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On Meerkat

Yesterday I wished my friends could see the beauty of my snowy backyard and I discovered the Meerkat app.

It seems everyone is buzzing about the free app that allows you to connect your iPhone or iPad or iPod Touch camera to Twitter and live stream or schedule the video you shoot real-time to all of your followers.  You can shoot videos portrait or landscape and turn the camera on yourself or the scene beyond.

Your live video stream shows up instantly on your followers’ Twitter feeds.  As folks start to watch, their Twitter profile pictures appear, and you can see and interact with your viewers,  Your viewers’ tweets to you appear on the screen, allowing you to respond.  Followers who have the app get notifications of additions and may watch, comment and interact on the app.

Videos on the stream are ephemeral, ala Snapchat, but they may be saved to the usual saving spaces. Because no one I knew had this new app, no one was there to see my snowy backyard scene, complete with my dramatic narration.  But I think that may change, quickly.

The developers, the  San Francisco-based Life on Air,  list the following rules of Meerkat:

  •  Everything that happens on Meerkat happens on Twitter.
  •  Streams will be pushed to followers in real time via push notifications.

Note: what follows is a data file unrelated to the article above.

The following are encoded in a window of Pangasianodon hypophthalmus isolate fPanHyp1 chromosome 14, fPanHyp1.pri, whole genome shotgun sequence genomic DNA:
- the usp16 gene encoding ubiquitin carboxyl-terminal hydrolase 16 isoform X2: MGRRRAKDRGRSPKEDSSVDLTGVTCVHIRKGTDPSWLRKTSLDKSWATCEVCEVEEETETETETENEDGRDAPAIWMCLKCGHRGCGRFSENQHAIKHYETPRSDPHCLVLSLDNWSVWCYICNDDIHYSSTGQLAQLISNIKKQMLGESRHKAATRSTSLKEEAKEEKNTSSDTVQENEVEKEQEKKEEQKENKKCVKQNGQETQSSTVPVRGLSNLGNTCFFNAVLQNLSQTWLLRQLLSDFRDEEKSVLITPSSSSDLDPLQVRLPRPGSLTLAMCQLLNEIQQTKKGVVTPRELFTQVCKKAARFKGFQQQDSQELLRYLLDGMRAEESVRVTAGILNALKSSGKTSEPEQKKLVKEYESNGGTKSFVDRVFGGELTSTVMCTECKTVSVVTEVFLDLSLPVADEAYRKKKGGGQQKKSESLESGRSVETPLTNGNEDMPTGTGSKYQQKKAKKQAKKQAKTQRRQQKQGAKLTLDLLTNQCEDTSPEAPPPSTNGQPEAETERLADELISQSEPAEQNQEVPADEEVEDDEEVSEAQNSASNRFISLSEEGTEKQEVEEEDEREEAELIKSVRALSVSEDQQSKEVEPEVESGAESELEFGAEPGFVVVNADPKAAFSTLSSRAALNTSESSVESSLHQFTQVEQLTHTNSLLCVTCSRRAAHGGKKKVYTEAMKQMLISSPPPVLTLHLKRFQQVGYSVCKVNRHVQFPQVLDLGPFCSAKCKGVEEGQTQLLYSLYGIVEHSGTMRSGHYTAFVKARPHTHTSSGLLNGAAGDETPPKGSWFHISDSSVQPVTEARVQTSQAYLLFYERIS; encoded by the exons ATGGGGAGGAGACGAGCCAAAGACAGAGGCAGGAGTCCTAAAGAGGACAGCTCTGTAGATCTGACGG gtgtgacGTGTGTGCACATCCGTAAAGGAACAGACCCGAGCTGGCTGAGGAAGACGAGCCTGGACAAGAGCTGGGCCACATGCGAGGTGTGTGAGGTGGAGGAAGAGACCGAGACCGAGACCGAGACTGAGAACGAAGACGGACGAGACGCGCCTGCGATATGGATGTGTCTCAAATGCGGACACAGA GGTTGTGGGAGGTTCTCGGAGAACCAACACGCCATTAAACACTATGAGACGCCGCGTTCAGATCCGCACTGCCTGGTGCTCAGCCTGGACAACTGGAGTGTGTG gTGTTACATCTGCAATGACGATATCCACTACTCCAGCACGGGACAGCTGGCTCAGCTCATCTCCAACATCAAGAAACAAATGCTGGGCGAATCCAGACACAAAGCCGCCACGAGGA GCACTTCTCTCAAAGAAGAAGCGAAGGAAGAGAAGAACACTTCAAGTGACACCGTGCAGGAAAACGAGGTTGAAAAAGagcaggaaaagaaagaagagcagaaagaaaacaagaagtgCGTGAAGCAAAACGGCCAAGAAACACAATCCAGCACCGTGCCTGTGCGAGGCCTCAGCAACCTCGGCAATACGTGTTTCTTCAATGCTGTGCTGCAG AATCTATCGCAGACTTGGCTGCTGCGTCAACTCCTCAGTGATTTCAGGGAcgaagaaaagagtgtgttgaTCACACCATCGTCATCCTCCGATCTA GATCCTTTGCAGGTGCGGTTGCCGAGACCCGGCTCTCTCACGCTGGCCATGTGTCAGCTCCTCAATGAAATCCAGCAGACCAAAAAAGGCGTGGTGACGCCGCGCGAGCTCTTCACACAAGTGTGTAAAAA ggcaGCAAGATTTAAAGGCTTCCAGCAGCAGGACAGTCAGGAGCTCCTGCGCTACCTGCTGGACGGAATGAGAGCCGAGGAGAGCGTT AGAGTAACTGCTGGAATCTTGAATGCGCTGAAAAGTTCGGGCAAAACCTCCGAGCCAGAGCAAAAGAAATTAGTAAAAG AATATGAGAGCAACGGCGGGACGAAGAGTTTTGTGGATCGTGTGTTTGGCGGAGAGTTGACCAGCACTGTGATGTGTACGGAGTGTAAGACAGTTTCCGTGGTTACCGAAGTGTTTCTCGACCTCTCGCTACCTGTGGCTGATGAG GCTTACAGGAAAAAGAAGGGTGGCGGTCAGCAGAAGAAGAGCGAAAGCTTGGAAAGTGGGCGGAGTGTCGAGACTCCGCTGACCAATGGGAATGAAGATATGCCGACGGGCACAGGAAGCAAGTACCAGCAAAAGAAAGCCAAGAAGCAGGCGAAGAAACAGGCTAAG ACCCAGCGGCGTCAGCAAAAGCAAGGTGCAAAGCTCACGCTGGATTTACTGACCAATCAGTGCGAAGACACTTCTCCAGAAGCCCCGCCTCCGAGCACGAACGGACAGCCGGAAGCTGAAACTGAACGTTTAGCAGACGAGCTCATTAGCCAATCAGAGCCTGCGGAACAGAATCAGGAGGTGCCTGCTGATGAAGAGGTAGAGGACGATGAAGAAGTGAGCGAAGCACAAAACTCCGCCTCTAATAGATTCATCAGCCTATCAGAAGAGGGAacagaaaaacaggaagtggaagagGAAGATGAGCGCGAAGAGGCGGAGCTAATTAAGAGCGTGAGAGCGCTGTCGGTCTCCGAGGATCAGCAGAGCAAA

• People can only watch it live. There are no reruns.
  • You can save your streams to your phone, but Meerkat will never keep them.
  • Watchers can retweet any stream to their followers in real time.
  • Everyone can watch on web.
  • Be kind.

While Livestream and Ustream might be more practical for sharing video in a stickier way, I can see the app as having potential for field trips, distance learning, student discoveries, global news, citizen journalism and science.  Of course, it is being used to stream purely social events and may provoke some interesting citizenship conversations.

But imagine, if we coordinate it, next time around we might create a globally searchable live stream for Dot Day or #WRAD16.  Search #meerkat on Twitter to get a sense of the scene.

 

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Joyce Valenza About Joyce Valenza

Joyce is an Assistant Professor of Teaching at Rutgers University School of Information and Communication, a technology writer, speaker, blogger and learner. Follow her on Twitter: @joycevalenza

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